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Career: Human Resources Manager

A Day in the life of a Human Resources Manager

Human resources managers handle personnel decisions, including hiring, position assignment, training, benefits, and compensation. Their decisions are subject to some oversight, but company executives recognize their experience and skill in assessing personnel and rely heavily on their recommendations. Although physical resources—capital, building, equipment—are important, most companies realize that the quality and quantity of their output is directly related to the quality and commitment of their personnel. Human resources professionals make sure that appropriate matches are made between support staff and producers, between assistants and managers, and between coworkers to enhance productivity, support the company’s business strategy and long-term goals, and provide a satisfying work experience for employees. A human resources professional in a smaller firm is a jack-of-all-trades who is involved in hiring, resource allocation, compensation, benefits, and compliance with laws and regulations affecting employees and the workplace and safety and health issues. This multiplicity of tasks requires individuals with strong organizational skills who can quickly shift from project to project and topic to topic without becoming overwhelmed. “You’re the last line of defense between your company and confusion,” wrote one human resources manager at a small firm, “and sometimes confusion wins.” Strong interpersonal skills are crucial for managers at small firms. These managers spend much of their day handling questions, attending budgeting and strategic planning meetings, and interviewing prospective employees. The rest of the time, they take care of paperwork and talk on the telephone with service providers (insurance, health care, bank officers, etc.). At larger firms, human resources managers often specialize in one area, such as compensation, hiring, or resources allocation. Compensation analysts work with department managers to determine pay scales and bonus structures. Hiring specialists (also known as recruiters) place ads in appropriate publications, review resumes, and interview candidates for employment. Allocation managers match assistants, support staff, and other employees with departments that have specific needs. Sensitivity to both personality issues and corporate efficiency are a plus for allocation managers. The most difficult feature of the human resources professional’s job is handling the dirty work involved in the staffing of a company: dealing with understaffing, refereeing disputes between two mismatched personalities, firing employees, informing employees of small (or nonexistent) bonuses, maintaining an ethical culture, and reprimanding irresponsible employees. Performing these tasks can be disheartening for human resources managers who are supposed to support and assist employees, and many human resources managers feel that employees dislike or fear them because of this role.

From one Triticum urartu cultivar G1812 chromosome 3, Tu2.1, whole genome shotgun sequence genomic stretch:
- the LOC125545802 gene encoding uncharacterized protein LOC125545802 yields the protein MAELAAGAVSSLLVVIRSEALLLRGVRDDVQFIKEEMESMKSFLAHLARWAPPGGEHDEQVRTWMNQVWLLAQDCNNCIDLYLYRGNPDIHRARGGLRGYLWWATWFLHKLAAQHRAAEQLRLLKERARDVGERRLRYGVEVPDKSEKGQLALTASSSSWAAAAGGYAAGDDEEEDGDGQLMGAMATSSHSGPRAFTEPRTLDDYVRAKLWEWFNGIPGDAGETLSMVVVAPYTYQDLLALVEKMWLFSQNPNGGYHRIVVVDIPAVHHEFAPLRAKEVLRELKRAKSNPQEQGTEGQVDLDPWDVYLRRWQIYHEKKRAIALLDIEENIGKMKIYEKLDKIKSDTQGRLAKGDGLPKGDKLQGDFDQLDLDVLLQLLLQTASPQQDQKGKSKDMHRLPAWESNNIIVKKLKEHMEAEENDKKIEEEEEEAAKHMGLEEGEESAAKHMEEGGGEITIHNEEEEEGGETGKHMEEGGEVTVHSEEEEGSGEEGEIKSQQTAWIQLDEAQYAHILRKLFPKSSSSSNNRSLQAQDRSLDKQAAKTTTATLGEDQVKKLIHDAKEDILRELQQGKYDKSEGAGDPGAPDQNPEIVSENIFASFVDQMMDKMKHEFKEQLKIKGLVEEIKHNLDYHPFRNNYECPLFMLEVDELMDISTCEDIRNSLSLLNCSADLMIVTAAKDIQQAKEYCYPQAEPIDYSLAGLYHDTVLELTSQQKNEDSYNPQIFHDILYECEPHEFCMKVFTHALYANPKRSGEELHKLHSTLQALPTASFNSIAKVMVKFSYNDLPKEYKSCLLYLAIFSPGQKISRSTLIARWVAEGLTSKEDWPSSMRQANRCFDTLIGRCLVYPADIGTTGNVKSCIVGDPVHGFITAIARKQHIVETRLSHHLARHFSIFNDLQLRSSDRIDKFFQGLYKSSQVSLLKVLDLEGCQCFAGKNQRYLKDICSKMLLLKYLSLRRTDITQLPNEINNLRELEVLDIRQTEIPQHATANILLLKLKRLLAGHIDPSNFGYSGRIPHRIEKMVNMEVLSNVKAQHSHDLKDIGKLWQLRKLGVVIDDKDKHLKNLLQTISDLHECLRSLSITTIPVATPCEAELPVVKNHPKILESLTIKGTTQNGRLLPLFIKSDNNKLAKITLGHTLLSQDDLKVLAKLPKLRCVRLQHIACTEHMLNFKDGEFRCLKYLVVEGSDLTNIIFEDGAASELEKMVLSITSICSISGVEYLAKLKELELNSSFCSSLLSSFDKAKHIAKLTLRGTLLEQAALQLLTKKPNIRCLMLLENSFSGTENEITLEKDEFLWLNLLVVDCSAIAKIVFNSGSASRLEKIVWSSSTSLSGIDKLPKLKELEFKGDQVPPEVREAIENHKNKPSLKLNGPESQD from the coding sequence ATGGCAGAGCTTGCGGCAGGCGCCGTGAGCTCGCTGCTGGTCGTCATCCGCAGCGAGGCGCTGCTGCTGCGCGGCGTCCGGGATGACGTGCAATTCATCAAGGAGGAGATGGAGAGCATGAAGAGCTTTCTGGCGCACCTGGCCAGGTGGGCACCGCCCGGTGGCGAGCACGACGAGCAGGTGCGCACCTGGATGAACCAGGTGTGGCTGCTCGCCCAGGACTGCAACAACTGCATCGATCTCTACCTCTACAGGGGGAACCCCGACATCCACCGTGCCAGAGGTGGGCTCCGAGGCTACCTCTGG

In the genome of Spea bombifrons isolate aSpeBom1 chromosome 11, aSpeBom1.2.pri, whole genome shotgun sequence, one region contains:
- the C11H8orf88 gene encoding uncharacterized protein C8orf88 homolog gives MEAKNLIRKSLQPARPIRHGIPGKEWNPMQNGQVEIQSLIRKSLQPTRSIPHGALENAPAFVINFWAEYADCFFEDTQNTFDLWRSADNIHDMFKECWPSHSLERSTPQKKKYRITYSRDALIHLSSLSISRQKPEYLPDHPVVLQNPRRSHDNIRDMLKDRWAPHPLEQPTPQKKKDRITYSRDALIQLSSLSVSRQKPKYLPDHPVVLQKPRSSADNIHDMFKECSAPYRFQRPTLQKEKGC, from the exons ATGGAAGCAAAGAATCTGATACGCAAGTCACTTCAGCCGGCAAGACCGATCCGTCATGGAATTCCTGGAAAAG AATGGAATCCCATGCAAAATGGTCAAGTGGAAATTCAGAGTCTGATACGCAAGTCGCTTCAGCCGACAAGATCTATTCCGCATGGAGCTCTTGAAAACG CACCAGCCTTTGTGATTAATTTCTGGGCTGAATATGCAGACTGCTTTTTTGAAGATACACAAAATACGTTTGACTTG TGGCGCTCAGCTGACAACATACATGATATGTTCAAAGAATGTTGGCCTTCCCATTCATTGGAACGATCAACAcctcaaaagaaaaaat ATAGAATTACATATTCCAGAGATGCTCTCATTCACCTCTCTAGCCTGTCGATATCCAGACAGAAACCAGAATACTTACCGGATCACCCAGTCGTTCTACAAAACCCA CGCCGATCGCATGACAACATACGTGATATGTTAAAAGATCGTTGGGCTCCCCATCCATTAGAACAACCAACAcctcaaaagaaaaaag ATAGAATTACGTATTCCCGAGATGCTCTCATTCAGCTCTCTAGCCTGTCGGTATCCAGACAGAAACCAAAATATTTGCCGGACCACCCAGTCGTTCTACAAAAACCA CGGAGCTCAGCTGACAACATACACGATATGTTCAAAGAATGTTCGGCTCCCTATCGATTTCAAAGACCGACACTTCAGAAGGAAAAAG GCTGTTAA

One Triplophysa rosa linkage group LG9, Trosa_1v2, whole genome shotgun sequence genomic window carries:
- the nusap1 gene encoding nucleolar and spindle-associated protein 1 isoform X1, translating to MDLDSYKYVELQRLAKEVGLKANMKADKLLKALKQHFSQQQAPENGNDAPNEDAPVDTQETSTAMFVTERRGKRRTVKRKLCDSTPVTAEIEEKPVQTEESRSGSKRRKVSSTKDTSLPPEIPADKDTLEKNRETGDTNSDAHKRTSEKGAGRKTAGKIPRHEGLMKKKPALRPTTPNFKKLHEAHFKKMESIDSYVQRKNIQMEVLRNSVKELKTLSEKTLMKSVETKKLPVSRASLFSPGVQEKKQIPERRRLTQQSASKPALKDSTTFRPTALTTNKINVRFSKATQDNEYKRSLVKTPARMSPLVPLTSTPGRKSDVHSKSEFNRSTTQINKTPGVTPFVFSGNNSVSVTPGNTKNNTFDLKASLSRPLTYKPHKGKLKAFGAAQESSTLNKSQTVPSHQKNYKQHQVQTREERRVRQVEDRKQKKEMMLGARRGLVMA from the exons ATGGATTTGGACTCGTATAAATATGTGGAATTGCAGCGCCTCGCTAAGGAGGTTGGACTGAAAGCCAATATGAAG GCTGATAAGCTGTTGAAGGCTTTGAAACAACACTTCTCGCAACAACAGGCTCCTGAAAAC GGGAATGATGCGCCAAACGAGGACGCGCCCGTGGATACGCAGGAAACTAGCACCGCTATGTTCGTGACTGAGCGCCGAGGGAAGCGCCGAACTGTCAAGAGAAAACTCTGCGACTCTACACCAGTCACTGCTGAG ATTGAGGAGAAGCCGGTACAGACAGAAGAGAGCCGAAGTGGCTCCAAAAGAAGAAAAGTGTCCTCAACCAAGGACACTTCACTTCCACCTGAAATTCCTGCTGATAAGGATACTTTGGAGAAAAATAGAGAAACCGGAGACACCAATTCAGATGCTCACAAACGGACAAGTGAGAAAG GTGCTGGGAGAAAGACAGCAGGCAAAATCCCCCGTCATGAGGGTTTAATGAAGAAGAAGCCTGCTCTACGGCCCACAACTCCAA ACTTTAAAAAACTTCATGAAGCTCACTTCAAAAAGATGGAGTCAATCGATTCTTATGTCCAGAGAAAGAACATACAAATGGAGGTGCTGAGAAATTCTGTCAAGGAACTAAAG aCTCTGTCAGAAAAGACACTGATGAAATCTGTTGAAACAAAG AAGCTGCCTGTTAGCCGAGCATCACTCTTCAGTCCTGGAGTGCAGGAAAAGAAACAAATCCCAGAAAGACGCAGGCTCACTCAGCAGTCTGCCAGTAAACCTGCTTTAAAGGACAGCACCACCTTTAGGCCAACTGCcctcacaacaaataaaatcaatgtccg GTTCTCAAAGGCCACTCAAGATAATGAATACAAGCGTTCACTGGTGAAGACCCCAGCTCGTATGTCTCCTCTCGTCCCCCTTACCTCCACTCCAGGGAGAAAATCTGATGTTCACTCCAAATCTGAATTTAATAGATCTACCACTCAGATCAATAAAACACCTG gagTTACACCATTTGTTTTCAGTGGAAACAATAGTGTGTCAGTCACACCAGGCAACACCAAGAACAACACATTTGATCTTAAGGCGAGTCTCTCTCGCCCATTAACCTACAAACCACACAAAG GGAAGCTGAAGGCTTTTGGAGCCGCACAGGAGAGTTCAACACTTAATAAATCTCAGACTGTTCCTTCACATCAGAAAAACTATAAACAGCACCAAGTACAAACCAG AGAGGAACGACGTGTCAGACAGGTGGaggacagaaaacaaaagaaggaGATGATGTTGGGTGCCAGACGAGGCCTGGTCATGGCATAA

Paying Your Dues

Academic requirements for a career in human resources vary, but most employers prefer that each candidate have a bachelor’s degree. Undergraduates should pursue a balanced curriculum that includes behavioral sciences, English, economics, general business, business and labor law, accounting, and statistics. Master’s degrees in human resource management, industrial relations, organizational development, organizational behavior, and business administration are also considered worthwhile. Each company has its own internal protocols, and most new hires are trained in them when they begin. A human resources manager must have strong interpersonal skills, and many employers conduct multiple interviews that test a candidate’s ability to relate to a diverse group of people.

Associated Careers

Many human resources professionals feel that they must focus too much on the financial aspects of their duties to allow them to provide the assistance they want to give. Individuals who leave the profession often go into career counseling, industrial psychology, guidance counseling, and labor relations. Individuals who prefer the financial side of being a human resources manager go into budgeting, inventory control, and quality control management.

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